The Liverpool University Model United Nationals was established a few years ago and this weekend they are hosting their second MUN Conference in the Guild. The Sphinx caught up with LivMUN Public Relations Officer Theodora Katsanouli, who has been organising the conference, to find out more.

Model United Nations societies are popular in Universities throughout the UK and also internationally, especially interesting students of International Relations and Politics. At Liverpool the MUN is comprised of students from many subjects and is a very multicultural society. Meeting every Tuesday to debate a new topic, members (or delegates as they are known) are asked to represent a country that is not their own and debate the topic as their given country. Delegates have the opportunity to speak and propose caucuses (a debate within a debate) with the aim to reach a resolution by the end of the session.

Each topic is announced after the previous meeting so members have time to prepare. Topic subjects vary from Women’s Rights to the Zika Virus, and members often come to meetings to debate topics that especially interest them. One of the most popular topics so far this year has been THE USE OF UNMANNED AERIAL VEHICLES IN MILITARY DEPLOYMENT, which had the greatest attendance of the year.

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All images from LivMUN Facebook page and website.

As the society intends to simulate the UN, it encourages the use of certain jargon such as ‘our delegation’, ‘we’ and referring to other delegates by the name of their countries. The multi-national nature of the society makes it perfect for international students looking to better integrate, as everyone is from another country and you forget who is really from where.

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Matthew Welch at Leeds MUN Conference 2016, winning Best Delegate Award: from LivMUN Facebook page.

As well as weekly meetings and holding their own conference, LivMUN delegates also attend conferences at other Universities, such as Leeds and
Manchester. At this year’s Leeds Conference, Liverpool delegate Matt Welch won ‘Best Delegate Award‘ in the US Crisis Cabinet. The MUN is a great way to learn more about international politics, make friends from different cities and countries, and improve your public speaking. According to Theodora a lot of people are interested in getting involved, yet they worry that they are too shy, or not confident enough to get involved; but the society really helps to build confidence, or if you are really shy you can always watch as a spectator.

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THE LIVERPOOL MODEL UNITED NATIONS CONFERENCE

This year the Liverpool MUN conference has grown, bigger and better, with delegates coming from Universities all over the world, several from the UK (York, Manchester, Leeds), and from Belgium, Italy, Iraq, Nigeria, Turkey, India, USA, Ukraine and three Ghanian institutions. The conference is a three day event Friday 11th – Sunday 13th March, consisting of debates between five different committees, each with two topics.

  • DISEC (Committee for Disarmament and International Security)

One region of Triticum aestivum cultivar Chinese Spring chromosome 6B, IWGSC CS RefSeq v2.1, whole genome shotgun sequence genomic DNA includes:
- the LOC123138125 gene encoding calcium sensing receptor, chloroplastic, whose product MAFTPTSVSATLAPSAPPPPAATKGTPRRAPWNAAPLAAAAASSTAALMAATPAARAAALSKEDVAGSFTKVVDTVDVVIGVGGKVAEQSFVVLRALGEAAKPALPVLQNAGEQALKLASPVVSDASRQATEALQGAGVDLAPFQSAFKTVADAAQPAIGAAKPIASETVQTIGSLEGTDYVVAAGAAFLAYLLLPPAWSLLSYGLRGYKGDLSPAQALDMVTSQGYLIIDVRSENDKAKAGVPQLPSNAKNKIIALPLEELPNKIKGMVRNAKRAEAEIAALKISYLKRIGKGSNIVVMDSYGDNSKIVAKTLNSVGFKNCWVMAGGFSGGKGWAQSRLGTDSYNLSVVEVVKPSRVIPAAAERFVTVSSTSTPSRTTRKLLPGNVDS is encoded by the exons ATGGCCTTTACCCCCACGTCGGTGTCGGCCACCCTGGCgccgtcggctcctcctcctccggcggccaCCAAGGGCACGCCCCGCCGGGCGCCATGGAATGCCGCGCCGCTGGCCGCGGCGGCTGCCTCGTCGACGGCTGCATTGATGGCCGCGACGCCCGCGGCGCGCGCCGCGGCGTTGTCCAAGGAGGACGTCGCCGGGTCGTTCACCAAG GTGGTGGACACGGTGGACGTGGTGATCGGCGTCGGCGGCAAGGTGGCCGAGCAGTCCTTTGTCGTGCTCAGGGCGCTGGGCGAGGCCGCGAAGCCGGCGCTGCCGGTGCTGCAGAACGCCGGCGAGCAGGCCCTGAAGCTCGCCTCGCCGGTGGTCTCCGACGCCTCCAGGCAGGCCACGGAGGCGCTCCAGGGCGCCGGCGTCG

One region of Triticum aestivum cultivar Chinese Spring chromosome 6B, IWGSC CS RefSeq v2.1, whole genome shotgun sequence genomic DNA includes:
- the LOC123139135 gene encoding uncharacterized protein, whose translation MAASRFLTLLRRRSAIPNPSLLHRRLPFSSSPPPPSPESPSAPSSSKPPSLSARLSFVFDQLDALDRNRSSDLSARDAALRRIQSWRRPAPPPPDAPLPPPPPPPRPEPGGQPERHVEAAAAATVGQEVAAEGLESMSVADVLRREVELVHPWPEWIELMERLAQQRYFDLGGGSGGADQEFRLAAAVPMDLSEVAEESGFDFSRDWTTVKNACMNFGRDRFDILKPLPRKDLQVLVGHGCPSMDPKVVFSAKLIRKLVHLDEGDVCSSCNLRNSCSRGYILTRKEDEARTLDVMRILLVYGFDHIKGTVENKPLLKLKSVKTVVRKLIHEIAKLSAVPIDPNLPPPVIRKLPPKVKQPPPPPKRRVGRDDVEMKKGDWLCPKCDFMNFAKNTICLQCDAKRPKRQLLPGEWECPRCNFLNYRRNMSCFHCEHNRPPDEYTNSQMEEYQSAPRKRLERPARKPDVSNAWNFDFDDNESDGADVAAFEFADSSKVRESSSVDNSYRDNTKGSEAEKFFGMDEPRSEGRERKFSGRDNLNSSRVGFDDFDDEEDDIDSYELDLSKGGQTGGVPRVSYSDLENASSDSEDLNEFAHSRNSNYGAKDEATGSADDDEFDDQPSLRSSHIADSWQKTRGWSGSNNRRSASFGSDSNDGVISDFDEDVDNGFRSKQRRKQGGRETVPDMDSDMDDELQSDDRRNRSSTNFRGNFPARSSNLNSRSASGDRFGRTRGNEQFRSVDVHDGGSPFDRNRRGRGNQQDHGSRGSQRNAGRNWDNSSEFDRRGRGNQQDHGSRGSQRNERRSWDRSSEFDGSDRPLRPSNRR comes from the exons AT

• Topic A: Combating Narcoterrorism and Transnational Crime with Emphasis on the Situations in Yemen and Mexico.
    • Topic B: Foreign Military Bases and its Effect on International Security
  • UNHRC (United Nations Human Rights Council)
    • Topic A: The Effects of Counter-Terrorism on the Enjoyment of Human Rights.
    • Topic B: The Protection and Promotion of LGBT Rights and their Treatment thereof.
  • ECOSOC (The Economic and Social Council)
    • Topic A: The Changing Role of Foreign and Humanitarian Aid.
    • Topic B: The Issue of Improving Internet Access and Reducing its Costs to Improve Economic and Social Development.
  • UNSC (United Nations Security Council)
    • Topic A: The Question of Yemen, the Houthi Insurgency and International Intervention.
    • Topic B: The Question of the Sudan/South Sudan Conflict and the South Sudanese Civil War(s).
  • CRISIS (!!!!!)
    • The year is 2076 and mankind stands at a critical juncture. A human spaceship just beyond the newly-established colony on the moon appears to have made contact with an unidentified, seemingly alien vessel. Delegates’ response to this event will determine the way in which this Crisis unfolds, so only one thing is for certain – the world will never be the same again…

“anything can happen”

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To me CRISIS seems the most exciting committee to be on. An artificial scenario, a ‘crisis’ situation where “anything can happen”. The CRISIS Committee is organised differently from the others; composed of two cabinets, and the chairs of the committee play the parts of Gods, who can affect the discussion in any way. Before Christmas, the LivMUN held a CRISIS topic in their weekly meeting about Artificial Intelligence, which involved the UK collaborating with the EU over the US and bombing the US President.

The conference looks like it will be a really fun and interesting weekend; a great opportunity to flex your debating muscles and connect with students from around the World.

Photo from: Liv MUN website

If you are interested in attending the conference there is still time to register, as admissions closes by Thursday 10th March. £10 members (+ social £30), £20 non-members (+ social £45). Or if you are interested in getting involved in the future, you can find out about Tuesday meetings on the Liv MUN Facebook group or their website, membership costs £4 and can be purchased on the Guild website.

The topic for this week’s meeting is THE DEATH PENALTY, and will be in session 6-8pm in the Guild Library.